- The Washington Times - Friday, September 21, 2001

Congress reacted as one last night in praising President Bush as he warned the nation of the true costs of the war it was about to enter.

"In the last nine days, we've seen America come together in an unprecedented way to help each other through this time of difficulty," said House Speaker J. Dennis Hastert, Illinois Republican. "Tonight, President Bush brought Americans together again, uniting them in a common goal to eradicate terrorism from this earth and to make America a more secure place to live."

Senate Majority Leader Tom Daschle, South Dakota Democrat, pledged to quickly take up the president's initiatives in leading the war on terrorism.

"He can depend on us," Mr. Daschle said.

"We may encounter differences along the way, but there is no difference in our aim," Mr. Daschle said. "We will do whatever is necessary to protect our nation."

"Extraordinary times like these demand extraordinary leadership. The president has shown such leadership tonight.

He has the full faith and trust of the Congress and of the American people," said House Majority Leader Dick Armey, Texas Republican.

Senate Minority Leader Trent Lott, Mississippi Republican, who spoke alongside Mr. Daschle, said: "No one who heard the president this evening can doubt our resolve, and no one in the ranks of terror should doubt our ability to follow through."

What was missing last night was a formal response from the Democratic Party.

When a president addresses Congress, the opposing party typically is given radio and television time to respond. However, Democrats yesterday chose not to do so.

"The reason is simple," said House Minority Leader Richard A. Gephardt, Missouri Democrat. "We want enemies and the whole world to know that America speaks tonight with one voice."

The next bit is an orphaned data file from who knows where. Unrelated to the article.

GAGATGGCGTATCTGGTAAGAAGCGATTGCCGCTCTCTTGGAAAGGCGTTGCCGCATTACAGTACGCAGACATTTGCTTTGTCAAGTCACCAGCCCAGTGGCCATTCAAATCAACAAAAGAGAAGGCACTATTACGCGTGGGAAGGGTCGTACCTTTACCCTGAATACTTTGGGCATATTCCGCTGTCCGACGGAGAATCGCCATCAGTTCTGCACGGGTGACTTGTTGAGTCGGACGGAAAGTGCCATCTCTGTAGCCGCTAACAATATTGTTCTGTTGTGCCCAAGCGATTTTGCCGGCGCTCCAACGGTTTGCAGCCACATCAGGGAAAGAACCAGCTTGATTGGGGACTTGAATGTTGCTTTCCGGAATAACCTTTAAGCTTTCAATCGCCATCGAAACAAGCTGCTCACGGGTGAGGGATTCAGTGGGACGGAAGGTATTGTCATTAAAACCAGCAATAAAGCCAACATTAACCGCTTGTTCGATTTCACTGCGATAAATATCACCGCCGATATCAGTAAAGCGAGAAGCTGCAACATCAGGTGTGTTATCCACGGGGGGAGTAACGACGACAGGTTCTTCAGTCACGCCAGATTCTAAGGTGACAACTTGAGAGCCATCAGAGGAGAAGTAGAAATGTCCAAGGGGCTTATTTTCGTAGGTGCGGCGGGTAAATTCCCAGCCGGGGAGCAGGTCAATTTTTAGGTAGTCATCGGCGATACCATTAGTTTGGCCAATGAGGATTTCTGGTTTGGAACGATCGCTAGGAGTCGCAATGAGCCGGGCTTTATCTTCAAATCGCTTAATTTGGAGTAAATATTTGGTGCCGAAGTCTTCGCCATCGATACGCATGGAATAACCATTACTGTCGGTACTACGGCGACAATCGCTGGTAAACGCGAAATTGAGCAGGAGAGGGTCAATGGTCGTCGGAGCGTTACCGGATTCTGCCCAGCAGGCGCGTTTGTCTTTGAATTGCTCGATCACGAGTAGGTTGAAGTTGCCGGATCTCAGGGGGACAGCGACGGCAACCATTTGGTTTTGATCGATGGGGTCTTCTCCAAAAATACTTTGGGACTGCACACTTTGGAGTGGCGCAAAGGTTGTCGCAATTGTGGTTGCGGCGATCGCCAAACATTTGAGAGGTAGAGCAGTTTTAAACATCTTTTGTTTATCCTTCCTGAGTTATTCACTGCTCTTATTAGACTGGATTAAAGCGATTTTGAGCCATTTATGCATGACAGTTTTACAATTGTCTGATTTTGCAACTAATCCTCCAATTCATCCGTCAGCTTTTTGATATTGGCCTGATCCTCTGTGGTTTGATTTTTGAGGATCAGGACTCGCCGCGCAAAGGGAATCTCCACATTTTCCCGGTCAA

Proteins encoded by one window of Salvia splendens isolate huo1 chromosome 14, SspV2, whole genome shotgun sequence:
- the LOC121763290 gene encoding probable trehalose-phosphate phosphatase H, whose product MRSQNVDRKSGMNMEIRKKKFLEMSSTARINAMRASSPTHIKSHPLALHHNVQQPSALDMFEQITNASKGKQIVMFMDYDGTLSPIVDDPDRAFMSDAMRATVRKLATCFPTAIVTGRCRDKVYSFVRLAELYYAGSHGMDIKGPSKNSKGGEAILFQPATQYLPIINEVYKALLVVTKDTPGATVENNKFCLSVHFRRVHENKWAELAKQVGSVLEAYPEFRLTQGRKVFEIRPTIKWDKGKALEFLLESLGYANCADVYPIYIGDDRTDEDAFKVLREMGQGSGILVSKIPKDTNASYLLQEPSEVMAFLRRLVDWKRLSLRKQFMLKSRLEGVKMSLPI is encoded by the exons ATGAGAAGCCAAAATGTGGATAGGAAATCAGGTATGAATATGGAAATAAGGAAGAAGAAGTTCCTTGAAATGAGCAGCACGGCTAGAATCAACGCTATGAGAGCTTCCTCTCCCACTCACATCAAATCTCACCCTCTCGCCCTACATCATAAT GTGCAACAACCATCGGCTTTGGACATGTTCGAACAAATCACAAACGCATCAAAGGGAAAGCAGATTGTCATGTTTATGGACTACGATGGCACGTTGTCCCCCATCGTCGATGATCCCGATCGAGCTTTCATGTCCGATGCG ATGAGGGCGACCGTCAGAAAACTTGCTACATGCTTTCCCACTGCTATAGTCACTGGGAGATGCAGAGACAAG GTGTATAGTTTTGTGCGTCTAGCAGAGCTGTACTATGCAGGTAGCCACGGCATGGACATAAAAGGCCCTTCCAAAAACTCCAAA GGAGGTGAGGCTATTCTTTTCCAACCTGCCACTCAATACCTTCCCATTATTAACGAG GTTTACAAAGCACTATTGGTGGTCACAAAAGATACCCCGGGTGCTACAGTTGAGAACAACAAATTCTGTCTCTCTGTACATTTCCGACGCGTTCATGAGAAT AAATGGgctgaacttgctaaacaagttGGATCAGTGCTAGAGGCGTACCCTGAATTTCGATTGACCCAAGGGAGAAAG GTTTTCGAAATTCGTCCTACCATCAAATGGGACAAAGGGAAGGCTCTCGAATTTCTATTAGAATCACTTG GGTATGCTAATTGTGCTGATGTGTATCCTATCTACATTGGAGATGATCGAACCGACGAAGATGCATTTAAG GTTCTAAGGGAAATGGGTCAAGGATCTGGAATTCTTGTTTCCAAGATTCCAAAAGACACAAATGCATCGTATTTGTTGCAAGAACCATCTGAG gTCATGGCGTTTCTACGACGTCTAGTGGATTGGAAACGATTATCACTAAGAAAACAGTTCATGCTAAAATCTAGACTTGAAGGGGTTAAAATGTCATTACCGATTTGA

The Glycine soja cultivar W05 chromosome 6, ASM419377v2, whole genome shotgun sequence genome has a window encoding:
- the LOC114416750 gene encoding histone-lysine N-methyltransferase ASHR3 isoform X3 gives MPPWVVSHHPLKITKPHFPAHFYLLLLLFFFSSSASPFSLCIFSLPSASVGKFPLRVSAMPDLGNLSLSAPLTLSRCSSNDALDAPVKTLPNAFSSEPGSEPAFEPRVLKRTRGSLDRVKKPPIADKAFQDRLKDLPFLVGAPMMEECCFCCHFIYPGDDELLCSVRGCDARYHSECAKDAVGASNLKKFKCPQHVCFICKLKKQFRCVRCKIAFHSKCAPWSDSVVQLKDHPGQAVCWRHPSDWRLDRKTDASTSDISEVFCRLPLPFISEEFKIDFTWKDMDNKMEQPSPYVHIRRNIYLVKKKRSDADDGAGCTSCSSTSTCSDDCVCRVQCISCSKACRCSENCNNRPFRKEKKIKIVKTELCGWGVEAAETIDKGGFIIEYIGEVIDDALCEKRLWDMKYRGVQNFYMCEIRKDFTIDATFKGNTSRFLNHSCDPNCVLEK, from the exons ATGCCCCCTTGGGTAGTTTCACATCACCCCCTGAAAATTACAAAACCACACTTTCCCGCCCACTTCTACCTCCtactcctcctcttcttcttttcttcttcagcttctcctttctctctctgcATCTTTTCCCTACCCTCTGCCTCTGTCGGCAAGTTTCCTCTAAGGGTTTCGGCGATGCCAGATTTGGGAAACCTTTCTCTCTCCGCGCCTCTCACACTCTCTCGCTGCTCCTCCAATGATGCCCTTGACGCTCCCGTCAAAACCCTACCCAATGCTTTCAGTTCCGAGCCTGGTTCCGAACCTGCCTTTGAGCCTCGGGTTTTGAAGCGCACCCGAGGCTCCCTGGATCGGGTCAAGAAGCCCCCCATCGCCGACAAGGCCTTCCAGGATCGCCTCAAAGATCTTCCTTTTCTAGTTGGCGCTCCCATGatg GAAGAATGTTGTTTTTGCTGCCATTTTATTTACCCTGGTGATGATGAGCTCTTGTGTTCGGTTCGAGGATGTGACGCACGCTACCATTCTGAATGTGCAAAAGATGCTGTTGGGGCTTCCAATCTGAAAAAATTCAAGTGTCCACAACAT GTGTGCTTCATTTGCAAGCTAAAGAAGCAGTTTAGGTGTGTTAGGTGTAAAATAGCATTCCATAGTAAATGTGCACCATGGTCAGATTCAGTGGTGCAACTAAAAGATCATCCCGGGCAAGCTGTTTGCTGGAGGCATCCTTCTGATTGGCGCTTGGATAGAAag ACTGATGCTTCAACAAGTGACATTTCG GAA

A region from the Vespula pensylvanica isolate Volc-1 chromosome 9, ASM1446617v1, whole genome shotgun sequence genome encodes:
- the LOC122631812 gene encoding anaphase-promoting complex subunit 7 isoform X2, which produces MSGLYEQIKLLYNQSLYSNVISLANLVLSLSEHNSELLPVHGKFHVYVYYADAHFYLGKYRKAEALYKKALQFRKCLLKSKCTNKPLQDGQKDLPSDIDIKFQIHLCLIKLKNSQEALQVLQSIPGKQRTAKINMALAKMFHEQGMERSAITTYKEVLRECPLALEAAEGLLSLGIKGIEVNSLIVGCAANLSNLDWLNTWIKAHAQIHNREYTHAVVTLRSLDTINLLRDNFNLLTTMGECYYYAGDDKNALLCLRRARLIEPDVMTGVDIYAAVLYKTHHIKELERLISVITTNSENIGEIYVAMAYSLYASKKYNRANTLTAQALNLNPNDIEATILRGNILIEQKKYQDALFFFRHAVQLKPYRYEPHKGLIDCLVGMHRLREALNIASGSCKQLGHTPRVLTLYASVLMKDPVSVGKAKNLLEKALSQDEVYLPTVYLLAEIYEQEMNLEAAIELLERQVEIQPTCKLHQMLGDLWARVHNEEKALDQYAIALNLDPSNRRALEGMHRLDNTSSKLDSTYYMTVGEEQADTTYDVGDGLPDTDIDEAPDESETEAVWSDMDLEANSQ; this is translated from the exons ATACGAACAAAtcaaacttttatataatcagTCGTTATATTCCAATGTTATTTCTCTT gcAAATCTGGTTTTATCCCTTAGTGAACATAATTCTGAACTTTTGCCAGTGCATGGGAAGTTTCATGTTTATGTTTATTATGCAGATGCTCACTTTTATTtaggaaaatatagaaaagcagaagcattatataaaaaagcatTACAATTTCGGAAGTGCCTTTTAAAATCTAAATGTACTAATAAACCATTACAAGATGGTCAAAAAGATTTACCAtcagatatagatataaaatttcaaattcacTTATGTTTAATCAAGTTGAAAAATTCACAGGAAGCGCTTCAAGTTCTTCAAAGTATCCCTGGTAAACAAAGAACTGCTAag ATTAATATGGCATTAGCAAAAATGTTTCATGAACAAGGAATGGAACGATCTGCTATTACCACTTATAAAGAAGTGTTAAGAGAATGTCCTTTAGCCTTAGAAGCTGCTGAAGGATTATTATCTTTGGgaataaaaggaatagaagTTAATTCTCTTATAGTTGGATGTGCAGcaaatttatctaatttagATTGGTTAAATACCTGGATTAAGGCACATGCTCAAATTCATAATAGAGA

"Tonight there is no opposition party. I guess there are those in the world that thought this would pull us apart," Mr. Lott said.

Mr. Gephardt said Democratic and Republican leaders have not made a formal agreement to avoid contentious issues or partisan debate.

"We are learning as we go," Mr. Gephardt said. "We are all trying to do half as well as the American people have done in dealing with this problem. We are following their lead."

Republicans and Democrats alike enthusiastically applauded the president's demand to the Afghanistan government that it deliver to the United States all the leaders of the al Qaeda terrorist network that it has been harboring. They also gave an enthusiastic response to Mr. Bush's pledge to relegate the extremist group and its practices to "history's unmarked graves of discarded lies."

Democrats also applauded but less enthusiastically Mr. Bush's declaration that his demands were not negotiable and that every nation will now either be "with us, or with the terrorists."

By far the most enthusiastic response came before Mr. Bush had even entered the House of Representatives, when his wife, Laura, British Prime Minister Tony Blair and New York City Mayor Rudolph W. Giuliani entered the visitors galleries in the chamber's balcony.

The near-deafening applause for the trio was punctuated by yells and whoops of support.

For his part, Mr. Giuliani said later, "I am just proud to be an American and I thank God George W. Bush is our president."

New York Gov. George E. Pataki said of Mr. Bush's speech: "It was exactly the right message to rally America and rally the world."

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